The Coordinator of KWASACA, Dr Seleem Alabi, who disclosed this during the awareness program on AIDS organized by the Nigeria Association of Women Journalists (NAWOJ) Kwara Chapter in collaboration with KWASACA in Ilorin last week at the NUJ press centre however said that the state government had put in place laws that imposed between N50,000 and 100,000 fine on anybody stigmatising people living with HIV and AIDS.
The programme was particularly organised to sensitise women journalists on the importance of regular screening on HIV and AIDS.
Alabi in his presentation titled: “HIV/AIDS an Opportunistic Infection”, said that ,”The cases recorded were from mother-to-child transmission either at birth or through breastfeeding.”
He explained that,”When babies are exposed to infected blood or breast milk, they would be vulnerable to the condition.”
The KWASACA coordinator also said that HIV is a virus that lives in human blood, sexual fluids, and breast milk.
According to him,” It weakens the immune system, so that the body will have a hard time fighting off common germs, viruses, fungi, and other invaders.”
Alabi added that the infection would spread from person to person when certain body fluids were shared, usually during vaginal or anal sex, or when sharing drugs through injection.
He stressed that it could also be passed to the human body from infected needles, tattoos and body piercing.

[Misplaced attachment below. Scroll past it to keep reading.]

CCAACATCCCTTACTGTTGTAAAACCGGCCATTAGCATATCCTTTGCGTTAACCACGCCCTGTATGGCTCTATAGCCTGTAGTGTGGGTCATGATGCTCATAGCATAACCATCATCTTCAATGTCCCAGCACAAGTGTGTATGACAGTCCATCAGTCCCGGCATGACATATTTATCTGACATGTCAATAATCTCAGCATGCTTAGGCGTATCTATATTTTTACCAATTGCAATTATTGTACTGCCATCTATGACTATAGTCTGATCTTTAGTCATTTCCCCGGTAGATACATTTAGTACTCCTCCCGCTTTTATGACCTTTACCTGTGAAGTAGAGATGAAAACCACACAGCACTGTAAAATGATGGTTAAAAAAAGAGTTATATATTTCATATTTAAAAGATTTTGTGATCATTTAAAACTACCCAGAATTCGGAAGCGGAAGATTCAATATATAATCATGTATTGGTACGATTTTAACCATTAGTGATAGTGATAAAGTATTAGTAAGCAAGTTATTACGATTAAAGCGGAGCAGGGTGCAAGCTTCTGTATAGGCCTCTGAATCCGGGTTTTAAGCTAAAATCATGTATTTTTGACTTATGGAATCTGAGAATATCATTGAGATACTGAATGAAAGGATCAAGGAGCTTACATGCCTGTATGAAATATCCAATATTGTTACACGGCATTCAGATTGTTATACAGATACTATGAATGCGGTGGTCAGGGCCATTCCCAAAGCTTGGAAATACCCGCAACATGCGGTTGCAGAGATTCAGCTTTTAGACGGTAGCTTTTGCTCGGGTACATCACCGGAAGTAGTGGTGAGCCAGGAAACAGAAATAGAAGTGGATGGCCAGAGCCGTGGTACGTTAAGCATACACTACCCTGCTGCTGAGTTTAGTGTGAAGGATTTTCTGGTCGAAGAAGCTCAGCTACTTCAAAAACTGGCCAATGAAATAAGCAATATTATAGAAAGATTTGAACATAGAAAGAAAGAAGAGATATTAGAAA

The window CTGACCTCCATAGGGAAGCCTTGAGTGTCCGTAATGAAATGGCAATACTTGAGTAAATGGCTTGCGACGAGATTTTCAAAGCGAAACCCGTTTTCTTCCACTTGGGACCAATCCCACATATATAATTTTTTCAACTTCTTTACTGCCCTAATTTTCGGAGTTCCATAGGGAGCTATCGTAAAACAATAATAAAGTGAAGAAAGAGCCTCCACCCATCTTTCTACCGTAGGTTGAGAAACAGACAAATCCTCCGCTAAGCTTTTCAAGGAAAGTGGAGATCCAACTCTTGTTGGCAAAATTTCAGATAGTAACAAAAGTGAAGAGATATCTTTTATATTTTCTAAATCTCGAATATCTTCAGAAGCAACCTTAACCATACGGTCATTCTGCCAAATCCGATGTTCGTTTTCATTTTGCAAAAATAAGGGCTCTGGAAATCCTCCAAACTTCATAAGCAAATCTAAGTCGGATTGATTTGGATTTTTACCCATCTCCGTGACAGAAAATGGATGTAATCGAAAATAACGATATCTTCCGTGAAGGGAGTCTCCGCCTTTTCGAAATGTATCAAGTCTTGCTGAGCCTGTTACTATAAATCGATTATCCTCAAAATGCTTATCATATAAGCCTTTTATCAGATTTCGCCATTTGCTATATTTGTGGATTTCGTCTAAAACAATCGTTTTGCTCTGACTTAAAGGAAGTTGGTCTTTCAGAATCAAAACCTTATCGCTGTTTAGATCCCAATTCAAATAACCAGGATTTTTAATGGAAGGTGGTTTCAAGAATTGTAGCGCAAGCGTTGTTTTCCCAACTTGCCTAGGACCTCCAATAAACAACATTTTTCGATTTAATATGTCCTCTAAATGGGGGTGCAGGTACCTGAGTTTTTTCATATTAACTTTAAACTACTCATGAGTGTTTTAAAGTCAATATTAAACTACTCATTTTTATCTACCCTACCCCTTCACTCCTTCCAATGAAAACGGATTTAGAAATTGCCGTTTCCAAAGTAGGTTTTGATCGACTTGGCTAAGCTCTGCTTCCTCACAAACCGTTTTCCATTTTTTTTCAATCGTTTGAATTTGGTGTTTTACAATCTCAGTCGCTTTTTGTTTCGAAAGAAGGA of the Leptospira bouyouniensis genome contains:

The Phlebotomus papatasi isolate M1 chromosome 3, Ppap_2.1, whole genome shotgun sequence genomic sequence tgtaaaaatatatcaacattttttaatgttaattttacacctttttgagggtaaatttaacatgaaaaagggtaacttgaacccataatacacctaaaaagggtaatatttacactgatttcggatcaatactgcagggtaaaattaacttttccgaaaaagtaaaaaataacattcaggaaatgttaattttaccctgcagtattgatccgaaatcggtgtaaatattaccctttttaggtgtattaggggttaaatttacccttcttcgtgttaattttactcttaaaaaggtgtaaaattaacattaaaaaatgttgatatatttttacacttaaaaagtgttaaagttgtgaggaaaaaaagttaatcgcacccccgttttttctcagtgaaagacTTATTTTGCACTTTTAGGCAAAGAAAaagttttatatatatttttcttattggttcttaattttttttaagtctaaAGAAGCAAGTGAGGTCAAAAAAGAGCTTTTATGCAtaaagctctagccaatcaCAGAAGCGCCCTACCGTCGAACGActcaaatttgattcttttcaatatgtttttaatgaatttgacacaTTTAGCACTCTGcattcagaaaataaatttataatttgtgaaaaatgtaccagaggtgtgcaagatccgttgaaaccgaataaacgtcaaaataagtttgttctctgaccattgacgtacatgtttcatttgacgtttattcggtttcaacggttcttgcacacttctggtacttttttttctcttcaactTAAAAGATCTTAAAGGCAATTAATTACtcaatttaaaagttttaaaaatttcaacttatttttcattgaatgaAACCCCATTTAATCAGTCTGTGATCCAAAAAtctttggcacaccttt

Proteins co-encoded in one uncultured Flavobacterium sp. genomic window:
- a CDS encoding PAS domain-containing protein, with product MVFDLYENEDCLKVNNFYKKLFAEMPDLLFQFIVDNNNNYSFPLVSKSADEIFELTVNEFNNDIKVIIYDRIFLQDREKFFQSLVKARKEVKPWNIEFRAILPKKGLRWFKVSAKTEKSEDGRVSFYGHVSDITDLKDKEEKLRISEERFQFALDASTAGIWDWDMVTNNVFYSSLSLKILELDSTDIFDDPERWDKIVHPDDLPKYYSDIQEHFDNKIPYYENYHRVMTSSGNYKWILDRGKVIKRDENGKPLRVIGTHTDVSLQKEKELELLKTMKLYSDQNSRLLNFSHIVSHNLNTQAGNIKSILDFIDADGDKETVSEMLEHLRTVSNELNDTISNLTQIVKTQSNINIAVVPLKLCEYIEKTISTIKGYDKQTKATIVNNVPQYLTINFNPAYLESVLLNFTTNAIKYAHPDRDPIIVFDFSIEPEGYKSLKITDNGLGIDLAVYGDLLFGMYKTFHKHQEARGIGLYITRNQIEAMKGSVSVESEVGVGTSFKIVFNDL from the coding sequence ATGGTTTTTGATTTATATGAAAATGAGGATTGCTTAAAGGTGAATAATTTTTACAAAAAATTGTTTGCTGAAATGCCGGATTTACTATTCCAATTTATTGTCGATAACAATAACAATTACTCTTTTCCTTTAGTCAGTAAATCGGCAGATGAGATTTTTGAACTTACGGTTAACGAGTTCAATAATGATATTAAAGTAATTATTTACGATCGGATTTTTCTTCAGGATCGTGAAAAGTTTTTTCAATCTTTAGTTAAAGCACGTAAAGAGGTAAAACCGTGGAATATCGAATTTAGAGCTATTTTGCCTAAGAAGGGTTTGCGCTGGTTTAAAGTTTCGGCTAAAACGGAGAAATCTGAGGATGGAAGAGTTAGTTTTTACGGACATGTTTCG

According to him, the virus could also be spread through oral sex, though the chances are slim.
The coordinator also hinted that statistics had shown that about 35 million people were victims of HIV/AIDS worldwide while 3.3 million of them were Nigerians.
He pointed out that advances in anti-retroviral therapy had made it possible for people with HIV to live longer and healthier lives.
Alabi said with HIV, a weakened immune system would increase vulnerability to a number of opportunistic infections, cancers, and other conditions.
He said that the public could prevent HIV and AIDS transmission by avoiding the sharing of sharp objects such as razor blades, used needles and syringes.
Alabi also explained the 90/90/90 target to end HIV/AIDS by 2030. He said that it meant: “90 per cent will be on anti-retroviral therapy, 90 per cent will get tested, and 90 per cent are zero HIV and AIDS infection in the society.”
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